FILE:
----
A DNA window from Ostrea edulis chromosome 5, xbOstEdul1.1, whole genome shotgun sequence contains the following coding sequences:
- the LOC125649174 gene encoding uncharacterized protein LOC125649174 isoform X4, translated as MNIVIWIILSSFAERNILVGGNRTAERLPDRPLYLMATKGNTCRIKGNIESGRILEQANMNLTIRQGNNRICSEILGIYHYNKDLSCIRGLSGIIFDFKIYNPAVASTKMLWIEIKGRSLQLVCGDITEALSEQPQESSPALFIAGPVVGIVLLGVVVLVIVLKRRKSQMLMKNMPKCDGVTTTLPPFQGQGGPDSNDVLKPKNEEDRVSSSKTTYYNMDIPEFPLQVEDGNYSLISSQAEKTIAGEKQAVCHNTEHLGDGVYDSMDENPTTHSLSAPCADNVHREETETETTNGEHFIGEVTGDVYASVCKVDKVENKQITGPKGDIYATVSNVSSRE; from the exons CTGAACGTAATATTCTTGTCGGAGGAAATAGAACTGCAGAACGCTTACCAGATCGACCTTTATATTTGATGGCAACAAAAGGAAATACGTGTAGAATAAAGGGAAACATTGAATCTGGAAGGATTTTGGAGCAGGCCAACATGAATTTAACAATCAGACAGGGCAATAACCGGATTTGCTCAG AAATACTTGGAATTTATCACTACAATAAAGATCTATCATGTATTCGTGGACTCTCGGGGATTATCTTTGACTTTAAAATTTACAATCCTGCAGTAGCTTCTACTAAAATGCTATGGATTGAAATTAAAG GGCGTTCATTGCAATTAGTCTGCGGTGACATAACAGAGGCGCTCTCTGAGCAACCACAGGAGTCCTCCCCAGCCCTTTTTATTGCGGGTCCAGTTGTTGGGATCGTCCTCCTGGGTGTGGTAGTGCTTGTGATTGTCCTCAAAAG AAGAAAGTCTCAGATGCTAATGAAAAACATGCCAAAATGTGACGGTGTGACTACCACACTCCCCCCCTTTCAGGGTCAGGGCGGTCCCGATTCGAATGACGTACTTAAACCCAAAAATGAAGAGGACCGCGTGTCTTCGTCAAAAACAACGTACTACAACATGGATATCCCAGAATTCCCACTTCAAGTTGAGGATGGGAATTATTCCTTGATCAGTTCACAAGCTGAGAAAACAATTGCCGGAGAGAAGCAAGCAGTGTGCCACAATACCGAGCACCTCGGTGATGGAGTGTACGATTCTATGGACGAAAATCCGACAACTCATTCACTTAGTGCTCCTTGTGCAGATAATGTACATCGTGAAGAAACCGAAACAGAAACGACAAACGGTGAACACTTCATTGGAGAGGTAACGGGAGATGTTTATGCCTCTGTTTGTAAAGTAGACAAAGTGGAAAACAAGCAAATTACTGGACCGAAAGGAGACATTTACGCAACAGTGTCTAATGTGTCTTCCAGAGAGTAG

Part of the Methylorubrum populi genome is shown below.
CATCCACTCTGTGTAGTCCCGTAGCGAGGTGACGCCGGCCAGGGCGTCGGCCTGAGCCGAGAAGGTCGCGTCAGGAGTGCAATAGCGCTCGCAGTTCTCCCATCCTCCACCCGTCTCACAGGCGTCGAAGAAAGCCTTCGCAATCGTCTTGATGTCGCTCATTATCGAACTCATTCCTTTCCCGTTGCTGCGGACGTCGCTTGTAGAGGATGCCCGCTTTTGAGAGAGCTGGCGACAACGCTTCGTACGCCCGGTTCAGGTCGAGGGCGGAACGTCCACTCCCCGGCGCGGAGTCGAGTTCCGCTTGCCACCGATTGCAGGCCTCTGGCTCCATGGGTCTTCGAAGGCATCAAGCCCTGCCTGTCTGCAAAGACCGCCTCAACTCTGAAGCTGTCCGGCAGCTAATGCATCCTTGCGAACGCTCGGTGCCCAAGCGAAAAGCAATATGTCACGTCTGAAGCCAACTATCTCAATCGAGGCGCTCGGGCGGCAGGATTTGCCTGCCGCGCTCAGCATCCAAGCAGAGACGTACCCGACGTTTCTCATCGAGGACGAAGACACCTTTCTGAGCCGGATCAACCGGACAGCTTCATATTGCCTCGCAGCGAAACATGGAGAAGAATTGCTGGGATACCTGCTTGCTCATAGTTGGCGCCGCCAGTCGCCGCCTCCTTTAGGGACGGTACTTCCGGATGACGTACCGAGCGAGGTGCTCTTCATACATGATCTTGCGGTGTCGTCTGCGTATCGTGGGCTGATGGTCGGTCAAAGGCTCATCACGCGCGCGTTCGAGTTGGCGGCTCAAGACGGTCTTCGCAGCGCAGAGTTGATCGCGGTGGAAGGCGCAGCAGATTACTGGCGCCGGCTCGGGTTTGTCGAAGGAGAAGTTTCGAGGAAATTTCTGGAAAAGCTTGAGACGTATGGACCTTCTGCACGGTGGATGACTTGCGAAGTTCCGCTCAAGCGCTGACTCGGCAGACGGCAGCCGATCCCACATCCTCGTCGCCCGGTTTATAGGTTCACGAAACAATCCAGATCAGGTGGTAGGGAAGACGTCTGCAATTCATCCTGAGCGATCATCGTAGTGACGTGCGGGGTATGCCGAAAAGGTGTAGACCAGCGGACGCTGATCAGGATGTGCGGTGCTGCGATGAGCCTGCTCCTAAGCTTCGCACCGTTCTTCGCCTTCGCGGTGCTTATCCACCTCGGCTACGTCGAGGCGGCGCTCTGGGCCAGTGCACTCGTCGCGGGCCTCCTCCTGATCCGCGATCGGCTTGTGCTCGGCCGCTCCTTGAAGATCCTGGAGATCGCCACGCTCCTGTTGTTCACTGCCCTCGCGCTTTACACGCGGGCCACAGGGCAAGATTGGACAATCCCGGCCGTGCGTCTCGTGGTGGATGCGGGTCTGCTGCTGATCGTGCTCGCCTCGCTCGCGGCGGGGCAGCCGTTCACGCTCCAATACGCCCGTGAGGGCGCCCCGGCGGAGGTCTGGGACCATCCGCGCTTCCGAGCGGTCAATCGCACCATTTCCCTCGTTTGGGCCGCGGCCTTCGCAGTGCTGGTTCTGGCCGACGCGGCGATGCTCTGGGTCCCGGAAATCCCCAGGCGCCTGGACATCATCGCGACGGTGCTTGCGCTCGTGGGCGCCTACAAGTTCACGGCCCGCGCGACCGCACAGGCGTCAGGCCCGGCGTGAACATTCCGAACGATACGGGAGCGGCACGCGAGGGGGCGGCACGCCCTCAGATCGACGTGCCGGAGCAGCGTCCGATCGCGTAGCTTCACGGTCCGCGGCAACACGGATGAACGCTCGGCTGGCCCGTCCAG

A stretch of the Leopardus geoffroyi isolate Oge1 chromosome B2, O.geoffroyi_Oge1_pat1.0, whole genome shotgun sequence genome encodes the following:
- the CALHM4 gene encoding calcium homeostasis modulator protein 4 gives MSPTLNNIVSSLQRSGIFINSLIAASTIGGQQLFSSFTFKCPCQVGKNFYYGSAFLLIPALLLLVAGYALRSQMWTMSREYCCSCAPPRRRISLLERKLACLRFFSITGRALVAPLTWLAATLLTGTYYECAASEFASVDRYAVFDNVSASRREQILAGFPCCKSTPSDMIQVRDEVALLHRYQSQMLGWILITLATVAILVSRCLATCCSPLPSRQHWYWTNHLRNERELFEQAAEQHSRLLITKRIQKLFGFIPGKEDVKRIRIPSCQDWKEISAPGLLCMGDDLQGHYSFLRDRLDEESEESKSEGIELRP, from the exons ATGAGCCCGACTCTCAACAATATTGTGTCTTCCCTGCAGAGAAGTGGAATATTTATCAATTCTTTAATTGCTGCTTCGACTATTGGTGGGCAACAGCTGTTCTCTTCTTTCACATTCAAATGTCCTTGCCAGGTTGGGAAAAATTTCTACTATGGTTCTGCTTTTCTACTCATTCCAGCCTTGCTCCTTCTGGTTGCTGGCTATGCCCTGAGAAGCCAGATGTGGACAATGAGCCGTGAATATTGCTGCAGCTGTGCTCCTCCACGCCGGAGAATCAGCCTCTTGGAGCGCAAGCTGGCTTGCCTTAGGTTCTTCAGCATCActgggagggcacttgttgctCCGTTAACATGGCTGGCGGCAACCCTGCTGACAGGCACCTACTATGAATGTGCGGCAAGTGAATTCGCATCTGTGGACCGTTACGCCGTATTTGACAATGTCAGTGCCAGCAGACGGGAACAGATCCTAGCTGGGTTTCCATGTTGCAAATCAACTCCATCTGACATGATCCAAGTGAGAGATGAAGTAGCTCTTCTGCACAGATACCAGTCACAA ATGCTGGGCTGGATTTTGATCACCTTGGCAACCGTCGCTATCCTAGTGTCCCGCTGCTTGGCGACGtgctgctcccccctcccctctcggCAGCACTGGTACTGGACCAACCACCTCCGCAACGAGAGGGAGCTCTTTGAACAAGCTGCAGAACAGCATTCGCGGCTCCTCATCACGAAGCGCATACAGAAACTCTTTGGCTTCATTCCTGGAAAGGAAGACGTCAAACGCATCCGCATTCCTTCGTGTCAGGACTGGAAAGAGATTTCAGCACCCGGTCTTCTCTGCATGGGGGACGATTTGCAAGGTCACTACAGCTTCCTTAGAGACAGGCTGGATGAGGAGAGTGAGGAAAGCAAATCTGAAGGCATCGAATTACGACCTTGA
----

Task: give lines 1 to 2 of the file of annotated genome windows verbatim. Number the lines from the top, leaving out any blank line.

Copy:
A DNA window from Ostrea edulis chromosome 5, xbOstEdul1.1, whole genome shotgun sequence contains the following coding sequences:
- the LOC125649174 gene encoding uncharacterized protein LOC125649174 isoform X4, translated as MNIVIWIILSSFAERNILVGGNRTAERLPDRPLYLMATKGNTCRIKGNIESGRILEQANMNLTIRQGNNRICSEILGIYHYNKDLSCIRGLSGIIFDFKIYNPAVASTKMLWIEIKGRSLQLVCGDITEALSEQPQESSPALFIAGPVVGIVLLGVVVLVIVLKRRKSQMLMKNMPKCDGVTTTLPPFQGQGGPDSNDVLKPKNEEDRVSSSKTTYYNMDIPEFPLQVEDGNYSLISSQAEKTIAGEKQAVCHNTEHLGDGVYDSMDENPTTHSLSAPCADNVHREETETETTNGEHFIGEVTGDVYASVCKVDKVENKQITGPKGDIYATVSNVSSRE; from the exons CTGAACGTAATATTCTTGTCGGAGGAAATAGAACTGCAGAACGCTTACCAGATCGACCTTTATATTTGATGGCAACAAAAGGAAATACGTGTAGAATAAAGGGAAACATTGAATCTGGAAGGATTTTGGAGCAGGCCAACATGAATTTAACAATCAGACAGGGCAATAACCGGATTTGCTCAG AAATACTTGGAATTTATCACTACAATAAAGATCTATCATGTATTCGTGGACTCTCGGGGATTATCTTTGACTTTAAAATTTACAATCCTGCAGTAGCTTCTACTAAAATGCTATGGATTGAAATTAAAG GGCGTTCATTGCAATTAGTCTGCGGTGACATAACAGAGGCGCTCTCTGAGCAACCACAGGAGTCCTCCCCAGCCCTTTTTATTGCGGGTCCAGTTGTTGGGATCGTCCTCCTGGGTGTGGTAGTGCTTGTGATTGTCCTCAAAAG AAGAAAGTCTCAGATGCTAATGAAAAACATGCCAAAATGTGACGGTGTGACTACCACACTCCCCCCCTTTCAGGGTCAGGGCGGTCCCGATTCGAATGACGTACTTAAACCCAAAAATGAAGAGGACCGCGTGTCTTCGTCAAAAACAACGTACTACAACATGGATATCCCAGAATTCCCACTTCAAGTTGAGGATGGGAATTATTCCTTGATCAGTTCACAAGCTGAGAAAACAATTGCCGGAGAGAAGCAAGCAGTGTGCCACAATACCGAGCACCTCGGTGATGGAGTGTACGATTCTATGGACGAAAATCCGACAACTCATTCACTTAGTGCTCCTTGTGCAGATAATGTACATCGTGAAGAAACCGAAACAGAAACGACAAACGGTGAACACTTCATTGGAGAGGTAACGGGAGATGTTTATGCCTCTGTTTGTAAAGTAGACAAAGTGGAAAACAAGCAAATTACTGGACCGAAAGGAGACATTTACGCAACAGTGTCTAATGTGTCTTCCAGAGAGTAG